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I have an issue in which my string its not a single string; it is a string with multiple words; in which using sed works great; but not with awk;

How can I group all that string with awk? I tried to encapsulate the string with " ", with { }, with ( ) and nothing works. Here is the example of my sed vs awk:

sed -n '/show system | inc Software/,/sh syst | i @@@@@/p' filename.txt > out_file.txt

That line works perfect with sed; the strings are "show system | inc Software" and "sh syst | inc @@@@@"

As for awk it doesnt work.

awk '/show system | inc Software/,/sh syst | i @@@@@/' filename.txt > out_file.txt

The output file is not what I expect. How can I do that strings to work in that command?

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    I think, by default awk will use extended regular expressions, so the patterns will match lines with either side of the |. You need to escape it as \| to match a regular bar.
    – Philippos
    May 15, 2019 at 16:35
  • Great. Thanks for that... Adding the escape "\" it makes it works. - awk '/show system \| inc Software/,/sh syst \| i @@@@@/' -> (works). - awk '/show system | inc Software/,/sh syst | i @@@@@/' -> (doesnt work) May 16, 2019 at 17:37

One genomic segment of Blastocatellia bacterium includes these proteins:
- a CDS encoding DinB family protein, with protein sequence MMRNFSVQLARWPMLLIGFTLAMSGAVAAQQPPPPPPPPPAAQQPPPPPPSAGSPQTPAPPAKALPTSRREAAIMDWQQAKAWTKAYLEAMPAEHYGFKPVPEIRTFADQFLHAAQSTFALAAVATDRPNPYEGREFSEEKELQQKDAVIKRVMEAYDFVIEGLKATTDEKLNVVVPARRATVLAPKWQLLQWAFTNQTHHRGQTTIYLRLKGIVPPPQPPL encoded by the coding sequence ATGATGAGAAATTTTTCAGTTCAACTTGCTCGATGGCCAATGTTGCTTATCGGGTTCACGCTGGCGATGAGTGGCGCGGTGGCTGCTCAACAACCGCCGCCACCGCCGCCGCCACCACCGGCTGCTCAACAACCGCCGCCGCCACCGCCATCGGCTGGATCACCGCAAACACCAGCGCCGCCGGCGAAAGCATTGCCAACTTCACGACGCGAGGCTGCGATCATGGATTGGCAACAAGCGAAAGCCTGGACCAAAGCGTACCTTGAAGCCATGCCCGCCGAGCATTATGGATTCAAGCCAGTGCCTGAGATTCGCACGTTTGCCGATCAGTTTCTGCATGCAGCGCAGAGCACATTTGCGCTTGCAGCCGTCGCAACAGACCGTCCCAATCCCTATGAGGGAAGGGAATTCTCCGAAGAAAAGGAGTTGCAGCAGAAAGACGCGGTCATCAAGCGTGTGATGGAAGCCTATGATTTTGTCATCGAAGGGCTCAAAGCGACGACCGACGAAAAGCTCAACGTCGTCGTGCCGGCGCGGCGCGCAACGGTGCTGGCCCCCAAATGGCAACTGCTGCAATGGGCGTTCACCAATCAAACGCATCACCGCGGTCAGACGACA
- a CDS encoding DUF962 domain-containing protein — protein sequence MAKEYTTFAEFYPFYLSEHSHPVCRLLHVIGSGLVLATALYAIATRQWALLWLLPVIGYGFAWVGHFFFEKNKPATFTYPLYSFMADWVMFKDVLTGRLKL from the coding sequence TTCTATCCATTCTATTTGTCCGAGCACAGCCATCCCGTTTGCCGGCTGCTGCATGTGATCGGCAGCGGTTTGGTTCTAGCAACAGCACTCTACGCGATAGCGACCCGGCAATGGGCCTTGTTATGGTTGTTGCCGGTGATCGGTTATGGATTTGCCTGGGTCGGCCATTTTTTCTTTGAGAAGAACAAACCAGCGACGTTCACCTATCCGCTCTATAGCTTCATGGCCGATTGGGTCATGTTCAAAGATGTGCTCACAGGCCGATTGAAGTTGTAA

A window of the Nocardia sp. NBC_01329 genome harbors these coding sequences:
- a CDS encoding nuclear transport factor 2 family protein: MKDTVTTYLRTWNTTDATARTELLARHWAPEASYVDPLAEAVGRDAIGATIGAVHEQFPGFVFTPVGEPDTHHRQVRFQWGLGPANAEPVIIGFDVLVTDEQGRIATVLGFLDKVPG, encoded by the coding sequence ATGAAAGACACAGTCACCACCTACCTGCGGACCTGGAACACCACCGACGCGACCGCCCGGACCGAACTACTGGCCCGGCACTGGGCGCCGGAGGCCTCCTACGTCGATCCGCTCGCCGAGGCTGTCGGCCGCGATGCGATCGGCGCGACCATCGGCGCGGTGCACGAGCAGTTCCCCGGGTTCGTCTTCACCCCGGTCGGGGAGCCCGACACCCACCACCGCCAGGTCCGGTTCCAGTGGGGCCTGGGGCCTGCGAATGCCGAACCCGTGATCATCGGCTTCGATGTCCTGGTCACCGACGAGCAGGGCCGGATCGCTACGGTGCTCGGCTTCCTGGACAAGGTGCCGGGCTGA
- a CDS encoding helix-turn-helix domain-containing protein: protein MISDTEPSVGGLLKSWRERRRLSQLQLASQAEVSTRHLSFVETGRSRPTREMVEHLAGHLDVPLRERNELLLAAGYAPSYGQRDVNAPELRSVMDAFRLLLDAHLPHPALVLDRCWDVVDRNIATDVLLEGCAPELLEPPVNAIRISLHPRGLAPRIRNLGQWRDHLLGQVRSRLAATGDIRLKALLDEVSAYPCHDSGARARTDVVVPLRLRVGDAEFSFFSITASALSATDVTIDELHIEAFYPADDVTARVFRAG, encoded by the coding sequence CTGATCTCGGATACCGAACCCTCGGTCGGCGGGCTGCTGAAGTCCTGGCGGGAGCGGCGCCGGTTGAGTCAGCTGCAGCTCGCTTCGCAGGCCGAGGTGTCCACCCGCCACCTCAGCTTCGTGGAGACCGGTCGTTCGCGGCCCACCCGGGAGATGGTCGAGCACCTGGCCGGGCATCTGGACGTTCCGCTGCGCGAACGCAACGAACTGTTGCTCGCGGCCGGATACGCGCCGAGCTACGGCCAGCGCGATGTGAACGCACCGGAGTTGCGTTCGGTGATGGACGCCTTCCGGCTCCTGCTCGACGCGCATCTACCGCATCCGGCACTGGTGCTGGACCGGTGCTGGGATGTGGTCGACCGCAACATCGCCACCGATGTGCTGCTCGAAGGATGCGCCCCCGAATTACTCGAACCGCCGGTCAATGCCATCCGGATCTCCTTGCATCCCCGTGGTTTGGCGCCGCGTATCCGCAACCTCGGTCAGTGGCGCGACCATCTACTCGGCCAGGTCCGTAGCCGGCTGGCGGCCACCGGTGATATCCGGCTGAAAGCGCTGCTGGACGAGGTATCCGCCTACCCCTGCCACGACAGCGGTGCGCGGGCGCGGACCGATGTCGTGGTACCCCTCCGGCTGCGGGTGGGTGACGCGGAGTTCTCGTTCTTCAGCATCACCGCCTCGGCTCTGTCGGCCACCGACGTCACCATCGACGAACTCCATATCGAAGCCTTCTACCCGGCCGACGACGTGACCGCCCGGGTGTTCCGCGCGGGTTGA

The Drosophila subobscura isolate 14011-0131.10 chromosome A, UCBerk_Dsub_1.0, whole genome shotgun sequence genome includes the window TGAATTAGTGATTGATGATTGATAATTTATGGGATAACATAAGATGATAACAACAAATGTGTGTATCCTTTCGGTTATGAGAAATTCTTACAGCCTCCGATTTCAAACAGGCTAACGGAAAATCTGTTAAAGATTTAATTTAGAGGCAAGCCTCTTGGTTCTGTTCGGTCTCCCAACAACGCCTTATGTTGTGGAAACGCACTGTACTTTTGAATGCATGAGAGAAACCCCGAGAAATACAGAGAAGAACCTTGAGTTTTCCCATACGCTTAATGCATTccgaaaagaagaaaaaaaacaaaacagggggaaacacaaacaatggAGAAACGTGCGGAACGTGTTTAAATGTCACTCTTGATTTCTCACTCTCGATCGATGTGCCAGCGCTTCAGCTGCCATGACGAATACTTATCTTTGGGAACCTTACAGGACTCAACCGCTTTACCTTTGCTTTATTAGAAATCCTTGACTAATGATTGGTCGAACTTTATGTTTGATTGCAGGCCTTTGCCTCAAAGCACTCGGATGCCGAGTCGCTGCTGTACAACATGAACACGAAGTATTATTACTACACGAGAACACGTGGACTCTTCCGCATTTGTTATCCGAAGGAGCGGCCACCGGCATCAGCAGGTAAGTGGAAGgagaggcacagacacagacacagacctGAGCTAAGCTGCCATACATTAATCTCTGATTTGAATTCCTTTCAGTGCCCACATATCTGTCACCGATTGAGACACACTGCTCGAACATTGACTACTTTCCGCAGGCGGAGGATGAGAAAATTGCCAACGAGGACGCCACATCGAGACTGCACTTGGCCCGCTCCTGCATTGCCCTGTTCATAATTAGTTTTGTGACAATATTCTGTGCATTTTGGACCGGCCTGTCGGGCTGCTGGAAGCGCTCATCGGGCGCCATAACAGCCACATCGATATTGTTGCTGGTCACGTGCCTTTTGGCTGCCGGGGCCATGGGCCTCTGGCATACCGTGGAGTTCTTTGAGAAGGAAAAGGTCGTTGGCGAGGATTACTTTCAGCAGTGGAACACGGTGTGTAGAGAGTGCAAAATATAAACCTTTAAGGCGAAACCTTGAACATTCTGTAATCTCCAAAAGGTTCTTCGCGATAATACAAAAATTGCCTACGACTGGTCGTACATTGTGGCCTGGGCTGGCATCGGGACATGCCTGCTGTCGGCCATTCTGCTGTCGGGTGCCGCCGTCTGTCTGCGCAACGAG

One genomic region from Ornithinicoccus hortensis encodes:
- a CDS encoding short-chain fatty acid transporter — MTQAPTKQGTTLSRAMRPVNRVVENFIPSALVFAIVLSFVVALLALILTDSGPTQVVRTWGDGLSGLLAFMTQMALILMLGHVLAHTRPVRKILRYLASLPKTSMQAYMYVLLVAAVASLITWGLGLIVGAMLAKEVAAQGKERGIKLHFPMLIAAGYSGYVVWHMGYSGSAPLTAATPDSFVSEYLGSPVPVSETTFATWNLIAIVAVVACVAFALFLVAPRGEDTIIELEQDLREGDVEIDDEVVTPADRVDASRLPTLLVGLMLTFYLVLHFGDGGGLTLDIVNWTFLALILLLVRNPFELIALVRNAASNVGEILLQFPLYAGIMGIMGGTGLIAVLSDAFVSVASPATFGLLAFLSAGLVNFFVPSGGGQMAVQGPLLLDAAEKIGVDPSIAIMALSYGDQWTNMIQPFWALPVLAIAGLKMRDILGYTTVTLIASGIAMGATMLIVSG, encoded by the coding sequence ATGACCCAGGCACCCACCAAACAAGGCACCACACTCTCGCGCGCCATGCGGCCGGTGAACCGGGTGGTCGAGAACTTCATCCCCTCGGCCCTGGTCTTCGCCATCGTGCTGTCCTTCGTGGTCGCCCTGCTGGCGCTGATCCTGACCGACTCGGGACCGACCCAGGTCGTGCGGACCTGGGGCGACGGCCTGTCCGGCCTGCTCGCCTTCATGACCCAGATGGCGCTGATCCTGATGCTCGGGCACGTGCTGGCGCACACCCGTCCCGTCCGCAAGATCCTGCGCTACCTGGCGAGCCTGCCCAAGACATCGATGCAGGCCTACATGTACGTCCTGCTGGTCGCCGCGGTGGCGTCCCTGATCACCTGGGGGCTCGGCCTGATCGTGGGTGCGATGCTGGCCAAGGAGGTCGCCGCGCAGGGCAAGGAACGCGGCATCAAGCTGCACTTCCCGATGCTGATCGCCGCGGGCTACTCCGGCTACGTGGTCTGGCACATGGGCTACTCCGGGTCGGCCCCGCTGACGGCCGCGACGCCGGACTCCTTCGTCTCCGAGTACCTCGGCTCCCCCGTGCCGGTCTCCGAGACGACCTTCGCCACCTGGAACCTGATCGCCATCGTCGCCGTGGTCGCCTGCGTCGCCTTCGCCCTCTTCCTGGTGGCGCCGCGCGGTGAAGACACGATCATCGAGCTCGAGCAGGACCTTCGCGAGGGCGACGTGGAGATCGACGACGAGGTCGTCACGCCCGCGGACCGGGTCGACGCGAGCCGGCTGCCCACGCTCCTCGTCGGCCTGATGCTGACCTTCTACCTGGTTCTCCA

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Your question will be easier to understand if you include your input data and expected output data.

The following awk command will print the lines 'show system | inc Software' and 'sh syst | i @@@@@' and every line in-between:

awk '/show system \| inc Software/,/sh syst \| i @@@@@/{n=0}' filename.txt > out_file.txt

Edit:

Also, it looks like your sed command won't work, (assuming I've understood your question) it should be:

sed -n '/show system | inc Software/,/sh syst | i @@@@@/p' filename.txt > out_file.txt

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  • Hi Rusty. You are right; I forgot the -n flag at start and at the end it was /p flag and not /f. My bad..... it supposed to be -> sed -n '/show system | inc Software/,/sh syst | i @@@@@/p' filename.txt > out_file.txt May 16, 2019 at 17:27
  • Your long awk command works exactly as this one I had but updated with the escape -> awk '/show system \| inc Software/,/sh syst \| i @@@@@/' May 16, 2019 at 17:43
  • @JavierGonzalez Oh yes, so it does. Answer updated. May 17, 2019 at 9:57

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